In our country where many may deign to ask, why are there so many missing and murdered aboriginal people unaccounted for? Cardinal tries to tackle the issue by putting us inside the mind of a tireless detective. One who did everything he could to find a missing aboriginal girl, Katie Pine.
It’s CSI at its best, but with a distinctly Canadian bent, and at times, the detective did too much, according to his superiors.
Detective John Cardinal (Billy Campbell, The Killing) was pulled off the case when he wrung the entire Algonquin Bay police department dry, yet didn’t have much to show for it. Now that his intuition was proven right, following the discovery of the missing teen, frozen solid in an abandoned lake shack, he’s back on the job, and he’s no less prickly.
The show’s dialogue quickly builds character and shows the difference between John and his new number two, Lisa Delorme (Karine Vanasse, Pan Am.) Like when he calls her in the middle of the night, he’s up awake thinking about his reopened case incessantly, while she has to crawl out of bed to answer him. But she does, and her brain’s right on the job as soon as she picks up.
The Aubrey Nealon-written screenplay is roomy. It leaves plenty of space for the Cardinal’s characters to breathe within the world Giles Blunt first created in the “Forty Words For Sorrow” novel 16 years ago. And Cardinal’s soundtrack strikes an effective balance between the digital cello hums and long vocal notes endemic of successful crime thrillers, and the tribal serenades and ambient chants of indigenous Canadians.
The screenplay lets the Cardinal’s characters breathe
The Kimbra-esque tones of Danish singer/songwriter Agnes Obel punctuate peeling images of John’s face in the show’s brief opening theme “Familiar,” too. It doesn’t overstay its welcome, but it’s iconic and folky enough to stick, should the show find traction in our snowy North.
That authentic snow covered existence of Canadian life is on full display here. Overhead shots of snow-caked highways, skidoos on frozen lakes, and shots showing everyone one with an eyebrow-hood jacket close at hand are spot on.
This all helps the verisimilitude of John’s investigations, and the visual story telling in these scenes helps pull us through each cut. When he glances at the dream catcher on Katie Pine’s bedroom wall and twangs an out of tune ukulele on her desk, it helps establish a timeline for how long the case has been cold.
Thankfully, John has someone competent to assist him. The tips for success from John’s old partner don’t go unheeded by Lisa, so she asserts herself by demonstrating her knowhow. She proves that she’s worth John’s time, even if there’s still some visible distrust lingering between them.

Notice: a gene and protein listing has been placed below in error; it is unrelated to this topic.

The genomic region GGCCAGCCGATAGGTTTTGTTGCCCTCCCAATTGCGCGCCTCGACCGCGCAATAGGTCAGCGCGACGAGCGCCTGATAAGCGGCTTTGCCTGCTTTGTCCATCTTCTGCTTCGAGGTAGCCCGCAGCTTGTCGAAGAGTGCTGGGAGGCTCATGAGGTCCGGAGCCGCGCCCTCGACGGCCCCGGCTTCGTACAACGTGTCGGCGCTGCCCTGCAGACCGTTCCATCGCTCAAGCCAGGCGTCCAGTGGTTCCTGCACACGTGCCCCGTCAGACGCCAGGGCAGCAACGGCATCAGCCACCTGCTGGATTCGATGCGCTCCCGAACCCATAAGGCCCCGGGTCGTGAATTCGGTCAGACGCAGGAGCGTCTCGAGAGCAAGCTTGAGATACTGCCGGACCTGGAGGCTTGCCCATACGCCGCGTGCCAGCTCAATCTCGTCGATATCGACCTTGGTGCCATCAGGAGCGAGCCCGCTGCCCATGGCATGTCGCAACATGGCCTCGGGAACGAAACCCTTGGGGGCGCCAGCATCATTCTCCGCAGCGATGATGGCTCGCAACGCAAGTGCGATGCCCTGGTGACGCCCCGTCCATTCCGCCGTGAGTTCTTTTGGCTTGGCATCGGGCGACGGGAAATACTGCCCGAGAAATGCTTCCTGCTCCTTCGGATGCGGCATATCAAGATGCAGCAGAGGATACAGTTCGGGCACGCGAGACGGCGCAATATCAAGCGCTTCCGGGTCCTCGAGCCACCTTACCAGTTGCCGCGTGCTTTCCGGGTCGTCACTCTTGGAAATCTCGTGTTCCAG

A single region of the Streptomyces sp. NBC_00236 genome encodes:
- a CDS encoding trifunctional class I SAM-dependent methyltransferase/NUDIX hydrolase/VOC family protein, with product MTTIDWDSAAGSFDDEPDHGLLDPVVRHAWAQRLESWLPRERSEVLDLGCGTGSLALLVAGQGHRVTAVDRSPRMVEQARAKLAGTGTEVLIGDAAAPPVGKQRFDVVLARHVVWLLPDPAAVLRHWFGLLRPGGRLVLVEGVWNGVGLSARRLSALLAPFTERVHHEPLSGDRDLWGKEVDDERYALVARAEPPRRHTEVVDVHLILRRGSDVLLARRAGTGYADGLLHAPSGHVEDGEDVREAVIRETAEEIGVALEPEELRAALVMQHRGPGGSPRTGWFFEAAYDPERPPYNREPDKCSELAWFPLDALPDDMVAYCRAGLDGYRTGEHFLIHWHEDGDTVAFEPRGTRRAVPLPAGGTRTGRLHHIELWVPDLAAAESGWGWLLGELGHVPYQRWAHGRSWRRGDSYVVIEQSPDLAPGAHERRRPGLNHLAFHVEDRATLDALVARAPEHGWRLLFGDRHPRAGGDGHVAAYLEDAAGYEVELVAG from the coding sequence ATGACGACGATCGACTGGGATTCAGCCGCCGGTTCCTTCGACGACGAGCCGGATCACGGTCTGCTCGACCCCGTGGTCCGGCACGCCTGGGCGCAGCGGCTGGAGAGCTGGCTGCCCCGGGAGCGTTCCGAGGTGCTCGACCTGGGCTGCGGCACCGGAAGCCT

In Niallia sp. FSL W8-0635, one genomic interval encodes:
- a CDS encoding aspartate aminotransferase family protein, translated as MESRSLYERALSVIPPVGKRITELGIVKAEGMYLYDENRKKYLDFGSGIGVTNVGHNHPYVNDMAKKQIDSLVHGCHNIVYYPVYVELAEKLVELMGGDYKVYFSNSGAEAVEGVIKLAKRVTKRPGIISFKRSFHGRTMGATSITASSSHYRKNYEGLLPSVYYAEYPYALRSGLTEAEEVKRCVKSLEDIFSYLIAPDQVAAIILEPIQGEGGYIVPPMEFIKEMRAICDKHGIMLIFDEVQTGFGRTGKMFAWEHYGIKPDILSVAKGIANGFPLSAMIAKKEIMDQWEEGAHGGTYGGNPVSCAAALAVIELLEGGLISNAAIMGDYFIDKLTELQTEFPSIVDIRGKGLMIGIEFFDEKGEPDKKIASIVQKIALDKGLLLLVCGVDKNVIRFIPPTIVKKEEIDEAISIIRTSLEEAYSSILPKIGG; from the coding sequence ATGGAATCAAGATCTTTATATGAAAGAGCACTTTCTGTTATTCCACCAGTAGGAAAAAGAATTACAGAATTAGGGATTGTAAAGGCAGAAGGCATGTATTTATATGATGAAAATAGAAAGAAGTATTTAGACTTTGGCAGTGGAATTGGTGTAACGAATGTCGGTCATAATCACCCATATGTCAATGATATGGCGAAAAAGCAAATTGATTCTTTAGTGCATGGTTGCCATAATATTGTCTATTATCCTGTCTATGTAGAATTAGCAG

Cardinal and Delorme share mutual respect and distrust
The distrust comes from a strongly teased secondary plot line of John being investigated as a possible informant to a dangerous drug lord. It’s an interesting blemish on the otherwise straight laced image that John presents.
For every effective montage showing him digging for answers with clear shots and salient audio that blur together, there’s an overhanging question of whether John is doing all the right things for the right people.
If the cultural touches in Cardinal don’t get you thinking about some of the problems Canada faces, it’s a fault of your ignorance, not the premiere’s structure — though you’re still likely to engage with the material it presents.
The deadness inside Dorothy Pine’s (Gail Maurice) static eyes is chilling, as she absorbs platitudes from the police about her daughter’s death. She might have ran away, they thought. They’re throwing everything they have at this case, she hears again, now that they found Katie’s frozen body.
Side by side cuts of a city-organized church funeral service, designed for reconciliation, and a traditional Anishinabe service in a wigwam, are meant to frustrate Cardinal’s audience. As ceremonial drum beats intensify in volume, it’s easy to self-insert with John as he storms out of the church, disgusted by all the pomp and circumstance that wasn’t put to use before Katie’s death.
Whether you’re familiar with modern Canadian history or not, Cardinal’s premiere strikes an empathetic chord that should resonate with everyone.
You can catch Cardinal on Wednesdays at 8pm MT on CTV or streaming at CTV.ca one day after each episode airs.